The Supreme Court failed to rule once again on the legality or otherwise of the decision of the former government to accept two former inmates of Guantanamo Bay into the country.
In court today (Wednesday), the justices, after deliberating on the decision, again failed to reach a verdict.
The case was brought by two Ghanaian citizens, Margaret Bamful and Henry Nana Boakye, who argue that the decision by the John Mahama government run afoul of the constitution of the country.
The court’s seven member panel, chaired by Justice William Atuguba, are unclear over whether decisions taken by government in respect to national security can be overturned by the court.
According to Starrfmonline: “The difficulty of the Supreme Court is that they want to be sure if decisions taken in respect of national security interest to enter into agreements with another country can be overturned by the court on grounds that it conflicts with a constitutional provision. They further explain that as it stands now, the said agreement has already been executed and they are wondering if anything at all can change about it per the judgment of the court.”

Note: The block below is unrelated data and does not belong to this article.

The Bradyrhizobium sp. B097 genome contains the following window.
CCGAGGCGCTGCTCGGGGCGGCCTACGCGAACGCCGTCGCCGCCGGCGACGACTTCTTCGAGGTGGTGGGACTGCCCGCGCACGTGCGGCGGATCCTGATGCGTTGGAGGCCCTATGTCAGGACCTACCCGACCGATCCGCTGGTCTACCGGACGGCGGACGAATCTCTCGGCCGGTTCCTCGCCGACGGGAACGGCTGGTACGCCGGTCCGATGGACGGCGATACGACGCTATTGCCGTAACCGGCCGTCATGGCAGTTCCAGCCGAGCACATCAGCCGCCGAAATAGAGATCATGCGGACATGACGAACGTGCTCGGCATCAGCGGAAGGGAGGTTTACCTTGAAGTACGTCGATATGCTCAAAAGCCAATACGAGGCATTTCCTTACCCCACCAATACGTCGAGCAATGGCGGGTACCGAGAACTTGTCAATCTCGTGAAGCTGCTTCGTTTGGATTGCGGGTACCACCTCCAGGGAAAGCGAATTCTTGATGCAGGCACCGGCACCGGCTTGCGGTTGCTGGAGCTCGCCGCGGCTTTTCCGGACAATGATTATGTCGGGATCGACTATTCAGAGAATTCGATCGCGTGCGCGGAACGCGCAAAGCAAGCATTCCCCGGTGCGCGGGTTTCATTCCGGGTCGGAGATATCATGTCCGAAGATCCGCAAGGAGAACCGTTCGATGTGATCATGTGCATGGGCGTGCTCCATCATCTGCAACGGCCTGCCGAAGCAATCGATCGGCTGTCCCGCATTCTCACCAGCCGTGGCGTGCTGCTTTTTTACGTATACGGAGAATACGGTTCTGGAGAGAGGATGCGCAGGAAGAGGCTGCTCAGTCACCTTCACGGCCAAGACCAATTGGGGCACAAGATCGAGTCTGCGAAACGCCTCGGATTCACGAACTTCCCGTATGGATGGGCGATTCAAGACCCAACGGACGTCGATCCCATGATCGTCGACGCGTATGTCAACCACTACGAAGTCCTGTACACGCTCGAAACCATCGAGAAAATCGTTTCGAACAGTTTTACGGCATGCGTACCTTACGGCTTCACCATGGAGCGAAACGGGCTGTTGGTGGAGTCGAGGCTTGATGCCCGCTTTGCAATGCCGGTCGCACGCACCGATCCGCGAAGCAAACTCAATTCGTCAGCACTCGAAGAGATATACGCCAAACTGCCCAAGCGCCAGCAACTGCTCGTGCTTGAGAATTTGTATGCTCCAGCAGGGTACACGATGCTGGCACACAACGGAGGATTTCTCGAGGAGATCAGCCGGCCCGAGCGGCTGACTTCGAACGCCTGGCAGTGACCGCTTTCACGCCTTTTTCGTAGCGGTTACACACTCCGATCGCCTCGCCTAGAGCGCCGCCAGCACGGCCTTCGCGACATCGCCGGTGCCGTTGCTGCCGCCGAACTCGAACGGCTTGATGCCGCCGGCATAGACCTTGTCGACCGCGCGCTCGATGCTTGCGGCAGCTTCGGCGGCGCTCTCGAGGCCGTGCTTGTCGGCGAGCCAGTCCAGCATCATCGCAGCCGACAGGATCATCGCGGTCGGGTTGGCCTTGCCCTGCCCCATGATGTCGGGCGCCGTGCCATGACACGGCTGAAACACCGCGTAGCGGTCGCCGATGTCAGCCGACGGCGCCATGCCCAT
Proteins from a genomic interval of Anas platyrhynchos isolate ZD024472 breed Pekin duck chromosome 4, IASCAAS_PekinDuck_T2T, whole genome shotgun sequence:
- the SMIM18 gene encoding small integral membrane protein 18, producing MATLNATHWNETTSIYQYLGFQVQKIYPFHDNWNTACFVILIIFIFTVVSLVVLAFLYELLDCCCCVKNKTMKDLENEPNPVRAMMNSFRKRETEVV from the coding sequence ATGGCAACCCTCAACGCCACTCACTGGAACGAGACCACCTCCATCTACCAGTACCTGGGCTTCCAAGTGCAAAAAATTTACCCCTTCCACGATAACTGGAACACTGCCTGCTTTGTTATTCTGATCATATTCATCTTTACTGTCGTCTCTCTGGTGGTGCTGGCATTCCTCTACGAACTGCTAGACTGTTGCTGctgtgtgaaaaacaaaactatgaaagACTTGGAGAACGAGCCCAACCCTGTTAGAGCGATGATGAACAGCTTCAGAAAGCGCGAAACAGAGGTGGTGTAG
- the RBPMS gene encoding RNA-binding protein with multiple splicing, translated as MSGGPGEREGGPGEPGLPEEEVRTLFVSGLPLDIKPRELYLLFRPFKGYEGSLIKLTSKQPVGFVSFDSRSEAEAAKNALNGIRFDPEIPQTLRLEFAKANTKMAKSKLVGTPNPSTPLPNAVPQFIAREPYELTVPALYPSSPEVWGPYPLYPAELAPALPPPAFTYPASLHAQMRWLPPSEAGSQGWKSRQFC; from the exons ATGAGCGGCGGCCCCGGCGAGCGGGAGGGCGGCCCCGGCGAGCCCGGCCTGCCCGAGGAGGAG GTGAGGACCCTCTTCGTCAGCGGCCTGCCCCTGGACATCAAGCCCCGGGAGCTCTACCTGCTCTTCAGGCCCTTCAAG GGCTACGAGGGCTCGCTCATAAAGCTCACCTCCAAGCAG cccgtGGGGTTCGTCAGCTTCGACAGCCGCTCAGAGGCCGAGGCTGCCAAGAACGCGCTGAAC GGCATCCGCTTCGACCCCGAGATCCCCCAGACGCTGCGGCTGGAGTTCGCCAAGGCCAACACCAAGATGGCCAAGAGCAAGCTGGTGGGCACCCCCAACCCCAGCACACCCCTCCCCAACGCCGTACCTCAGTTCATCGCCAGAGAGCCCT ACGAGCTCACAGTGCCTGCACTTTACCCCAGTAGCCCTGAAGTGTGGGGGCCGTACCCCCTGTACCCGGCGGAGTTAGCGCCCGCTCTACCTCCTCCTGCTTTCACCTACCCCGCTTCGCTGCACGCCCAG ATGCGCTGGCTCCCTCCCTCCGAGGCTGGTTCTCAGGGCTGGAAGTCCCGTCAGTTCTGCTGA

Mahmud Umar Muhammad Bin Atef and Khalid Muhammad Salih Al-Dhuby, two Yemeni nationals, were admitted into Ghana by the former government after an agreement was reached with the United States government.
The two were former detainees at the US’ terrorist holding cell on Guantanamo Bay, Cuba.
The case has been adjourned to 24th of May for counsel for both sides to make new arguments, wit a new judgement scheduled for the 22nd of June.